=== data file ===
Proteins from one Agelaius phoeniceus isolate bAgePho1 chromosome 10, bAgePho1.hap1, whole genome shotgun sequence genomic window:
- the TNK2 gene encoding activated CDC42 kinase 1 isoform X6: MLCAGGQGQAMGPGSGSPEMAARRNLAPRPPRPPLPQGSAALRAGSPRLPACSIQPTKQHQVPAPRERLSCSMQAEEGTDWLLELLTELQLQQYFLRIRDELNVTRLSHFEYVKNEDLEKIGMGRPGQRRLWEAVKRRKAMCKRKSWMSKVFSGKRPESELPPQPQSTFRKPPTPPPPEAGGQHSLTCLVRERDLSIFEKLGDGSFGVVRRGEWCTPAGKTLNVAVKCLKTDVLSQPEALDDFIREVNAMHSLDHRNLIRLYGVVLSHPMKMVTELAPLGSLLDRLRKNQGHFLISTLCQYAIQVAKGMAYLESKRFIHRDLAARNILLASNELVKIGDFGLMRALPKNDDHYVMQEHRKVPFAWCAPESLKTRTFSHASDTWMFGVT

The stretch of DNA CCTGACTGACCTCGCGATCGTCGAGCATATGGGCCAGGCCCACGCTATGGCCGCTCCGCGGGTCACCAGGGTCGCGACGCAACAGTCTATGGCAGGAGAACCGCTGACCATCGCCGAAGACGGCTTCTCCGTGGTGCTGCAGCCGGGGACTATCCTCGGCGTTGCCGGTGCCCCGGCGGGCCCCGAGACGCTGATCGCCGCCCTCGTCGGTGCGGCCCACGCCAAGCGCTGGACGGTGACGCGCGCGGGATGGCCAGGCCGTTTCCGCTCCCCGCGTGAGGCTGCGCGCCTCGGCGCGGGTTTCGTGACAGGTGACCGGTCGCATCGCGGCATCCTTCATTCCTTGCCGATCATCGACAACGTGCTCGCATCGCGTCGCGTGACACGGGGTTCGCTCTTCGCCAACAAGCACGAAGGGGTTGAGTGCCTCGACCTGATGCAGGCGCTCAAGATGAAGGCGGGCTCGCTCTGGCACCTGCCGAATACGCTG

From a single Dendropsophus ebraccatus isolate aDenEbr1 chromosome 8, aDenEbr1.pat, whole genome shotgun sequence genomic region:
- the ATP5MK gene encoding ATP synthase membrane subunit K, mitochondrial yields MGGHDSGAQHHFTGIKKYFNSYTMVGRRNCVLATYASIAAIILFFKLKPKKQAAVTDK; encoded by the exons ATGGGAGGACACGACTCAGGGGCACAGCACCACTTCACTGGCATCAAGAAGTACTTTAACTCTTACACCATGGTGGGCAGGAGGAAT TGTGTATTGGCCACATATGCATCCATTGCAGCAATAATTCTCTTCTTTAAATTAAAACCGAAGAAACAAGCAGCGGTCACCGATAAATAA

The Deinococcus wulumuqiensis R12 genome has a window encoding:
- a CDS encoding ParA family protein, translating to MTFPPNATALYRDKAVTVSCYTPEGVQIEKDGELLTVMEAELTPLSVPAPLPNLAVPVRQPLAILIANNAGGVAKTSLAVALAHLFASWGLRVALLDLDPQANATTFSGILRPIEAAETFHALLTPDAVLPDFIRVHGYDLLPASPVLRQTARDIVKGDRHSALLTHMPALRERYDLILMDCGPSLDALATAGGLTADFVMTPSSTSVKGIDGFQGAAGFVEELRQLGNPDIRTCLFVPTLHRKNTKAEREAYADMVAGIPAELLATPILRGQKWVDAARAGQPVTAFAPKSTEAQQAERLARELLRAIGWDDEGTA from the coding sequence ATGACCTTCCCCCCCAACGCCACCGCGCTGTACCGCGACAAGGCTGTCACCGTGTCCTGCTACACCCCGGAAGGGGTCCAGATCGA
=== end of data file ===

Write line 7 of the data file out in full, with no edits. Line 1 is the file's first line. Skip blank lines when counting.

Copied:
- a CDS encoding ParA family protein, translating to MTFPPNATALYRDKAVTVSCYTPEGVQIEKDGELLTVMEAELTPLSVPAPLPNLAVPVRQPLAILIANNAGGVAKTSLAVALAHLFASWGLRVALLDLDPQANATTFSGILRPIEAAETFHALLTPDAVLPDFIRVHGYDLLPASPVLRQTARDIVKGDRHSALLTHMPALRERYDLILMDCGPSLDALATAGGLTADFVMTPSSTSVKGIDGFQGAAGFVEELRQLGNPDIRTCLFVPTLHRKNTKAEREAYADMVAGIPAELLATPILRGQKWVDAARAGQPVTAFAPKSTEAQQAERLARELLRAIGWDDEGTA from the coding sequence ATGACCTTCCCCCCCAACGCCACCGCGCTGTACCGCGACAAGGCTGTCACCGTGTCCTGCTACACCCCGGAAGGGGTCCAGATCGA